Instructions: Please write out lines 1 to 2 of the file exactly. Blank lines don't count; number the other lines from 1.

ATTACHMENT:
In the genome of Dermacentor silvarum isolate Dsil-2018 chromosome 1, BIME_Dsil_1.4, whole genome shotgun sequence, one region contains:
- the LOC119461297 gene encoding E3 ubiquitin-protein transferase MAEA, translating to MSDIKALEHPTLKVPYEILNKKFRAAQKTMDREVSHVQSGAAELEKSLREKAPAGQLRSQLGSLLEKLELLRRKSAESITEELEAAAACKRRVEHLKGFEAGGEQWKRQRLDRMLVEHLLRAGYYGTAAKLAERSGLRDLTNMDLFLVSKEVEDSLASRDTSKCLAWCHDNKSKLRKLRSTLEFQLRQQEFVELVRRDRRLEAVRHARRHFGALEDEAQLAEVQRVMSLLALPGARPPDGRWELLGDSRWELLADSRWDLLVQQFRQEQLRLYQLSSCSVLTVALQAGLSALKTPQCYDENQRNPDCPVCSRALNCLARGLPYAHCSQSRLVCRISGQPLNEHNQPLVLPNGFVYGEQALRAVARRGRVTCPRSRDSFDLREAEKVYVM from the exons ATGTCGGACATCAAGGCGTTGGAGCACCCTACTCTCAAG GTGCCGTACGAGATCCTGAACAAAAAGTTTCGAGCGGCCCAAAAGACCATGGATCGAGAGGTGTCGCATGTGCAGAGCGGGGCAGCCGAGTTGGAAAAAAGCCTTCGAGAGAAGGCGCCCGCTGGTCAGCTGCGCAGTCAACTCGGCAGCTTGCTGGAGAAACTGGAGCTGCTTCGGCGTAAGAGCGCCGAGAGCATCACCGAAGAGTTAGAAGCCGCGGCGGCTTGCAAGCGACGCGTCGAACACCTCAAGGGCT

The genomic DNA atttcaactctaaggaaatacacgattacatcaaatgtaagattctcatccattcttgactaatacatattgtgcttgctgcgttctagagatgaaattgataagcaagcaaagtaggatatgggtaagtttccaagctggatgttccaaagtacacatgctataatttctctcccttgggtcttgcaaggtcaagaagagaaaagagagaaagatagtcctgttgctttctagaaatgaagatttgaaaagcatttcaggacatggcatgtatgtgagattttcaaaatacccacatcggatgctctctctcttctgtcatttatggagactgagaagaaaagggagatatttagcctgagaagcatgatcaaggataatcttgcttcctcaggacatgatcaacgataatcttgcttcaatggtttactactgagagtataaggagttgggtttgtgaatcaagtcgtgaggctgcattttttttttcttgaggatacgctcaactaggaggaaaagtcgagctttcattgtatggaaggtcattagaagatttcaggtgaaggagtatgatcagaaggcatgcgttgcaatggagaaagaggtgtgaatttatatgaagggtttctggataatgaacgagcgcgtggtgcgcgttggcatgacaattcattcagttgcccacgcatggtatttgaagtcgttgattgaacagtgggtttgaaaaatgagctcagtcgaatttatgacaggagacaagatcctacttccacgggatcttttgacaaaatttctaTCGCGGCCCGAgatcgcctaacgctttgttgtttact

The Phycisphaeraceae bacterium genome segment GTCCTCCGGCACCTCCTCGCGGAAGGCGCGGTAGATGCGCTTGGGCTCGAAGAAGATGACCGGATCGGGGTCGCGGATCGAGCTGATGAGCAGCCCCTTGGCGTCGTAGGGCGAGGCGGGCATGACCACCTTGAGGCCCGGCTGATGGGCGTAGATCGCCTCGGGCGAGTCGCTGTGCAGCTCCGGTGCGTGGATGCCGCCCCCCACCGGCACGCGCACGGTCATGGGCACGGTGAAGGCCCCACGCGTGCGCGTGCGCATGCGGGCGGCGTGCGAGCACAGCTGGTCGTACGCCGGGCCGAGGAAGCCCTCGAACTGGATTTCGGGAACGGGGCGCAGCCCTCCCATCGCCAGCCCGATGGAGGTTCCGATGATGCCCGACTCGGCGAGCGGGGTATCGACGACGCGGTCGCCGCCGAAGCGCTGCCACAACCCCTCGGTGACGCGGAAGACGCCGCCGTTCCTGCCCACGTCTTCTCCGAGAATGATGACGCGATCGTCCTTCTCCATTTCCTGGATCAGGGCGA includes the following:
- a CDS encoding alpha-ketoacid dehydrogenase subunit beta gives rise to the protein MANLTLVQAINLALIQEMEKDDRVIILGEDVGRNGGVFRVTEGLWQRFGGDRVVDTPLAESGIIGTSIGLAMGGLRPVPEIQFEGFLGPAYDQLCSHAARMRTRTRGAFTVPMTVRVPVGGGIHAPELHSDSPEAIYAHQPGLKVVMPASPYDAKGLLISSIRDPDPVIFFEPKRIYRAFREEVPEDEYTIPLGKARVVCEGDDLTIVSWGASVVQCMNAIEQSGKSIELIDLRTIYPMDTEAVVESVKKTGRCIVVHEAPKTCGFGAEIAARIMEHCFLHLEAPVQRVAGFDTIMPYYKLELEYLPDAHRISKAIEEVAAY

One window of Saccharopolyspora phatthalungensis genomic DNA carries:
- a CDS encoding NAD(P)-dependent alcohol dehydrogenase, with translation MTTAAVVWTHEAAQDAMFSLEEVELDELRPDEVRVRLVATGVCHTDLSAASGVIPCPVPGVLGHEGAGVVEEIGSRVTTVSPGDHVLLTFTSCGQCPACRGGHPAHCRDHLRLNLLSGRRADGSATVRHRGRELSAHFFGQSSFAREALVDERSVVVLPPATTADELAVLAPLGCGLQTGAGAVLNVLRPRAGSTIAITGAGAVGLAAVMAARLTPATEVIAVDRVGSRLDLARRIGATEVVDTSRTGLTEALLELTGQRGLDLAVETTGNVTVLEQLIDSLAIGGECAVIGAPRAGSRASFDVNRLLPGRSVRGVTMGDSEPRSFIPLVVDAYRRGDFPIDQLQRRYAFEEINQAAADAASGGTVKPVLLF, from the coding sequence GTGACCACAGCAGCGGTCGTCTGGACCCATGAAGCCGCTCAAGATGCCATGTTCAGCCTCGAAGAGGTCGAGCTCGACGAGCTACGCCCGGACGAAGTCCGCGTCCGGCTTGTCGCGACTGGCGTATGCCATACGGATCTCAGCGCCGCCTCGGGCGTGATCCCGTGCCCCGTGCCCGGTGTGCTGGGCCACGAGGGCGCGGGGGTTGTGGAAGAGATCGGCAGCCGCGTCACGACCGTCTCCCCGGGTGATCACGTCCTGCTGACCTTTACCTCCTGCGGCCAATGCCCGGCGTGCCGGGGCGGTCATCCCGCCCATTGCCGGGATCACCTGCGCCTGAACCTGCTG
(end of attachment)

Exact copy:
In the genome of Dermacentor silvarum isolate Dsil-2018 chromosome 1, BIME_Dsil_1.4, whole genome shotgun sequence, one region contains:
- the LOC119461297 gene encoding E3 ubiquitin-protein transferase MAEA, translating to MSDIKALEHPTLKVPYEILNKKFRAAQKTMDREVSHVQSGAAELEKSLREKAPAGQLRSQLGSLLEKLELLRRKSAESITEELEAAAACKRRVEHLKGFEAGGEQWKRQRLDRMLVEHLLRAGYYGTAAKLAERSGLRDLTNMDLFLVSKEVEDSLASRDTSKCLAWCHDNKSKLRKLRSTLEFQLRQQEFVELVRRDRRLEAVRHARRHFGALEDEAQLAEVQRVMSLLALPGARPPDGRWELLGDSRWELLADSRWDLLVQQFRQEQLRLYQLSSCSVLTVALQAGLSALKTPQCYDENQRNPDCPVCSRALNCLARGLPYAHCSQSRLVCRISGQPLNEHNQPLVLPNGFVYGEQALRAVARRGRVTCPRSRDSFDLREAEKVYVM from the exons ATGTCGGACATCAAGGCGTTGGAGCACCCTACTCTCAAG GTGCCGTACGAGATCCTGAACAAAAAGTTTCGAGCGGCCCAAAAGACCATGGATCGAGAGGTGTCGCATGTGCAGAGCGGGGCAGCCGAGTTGGAAAAAAGCCTTCGAGAGAAGGCGCCCGCTGGTCAGCTGCGCAGTCAACTCGGCAGCTTGCTGGAGAAACTGGAGCTGCTTCGGCGTAAGAGCGCCGAGAGCATCACCGAAGAGTTAGAAGCCGCGGCGGCTTGCAAGCGACGCGTCGAACACCTCAAGGGCT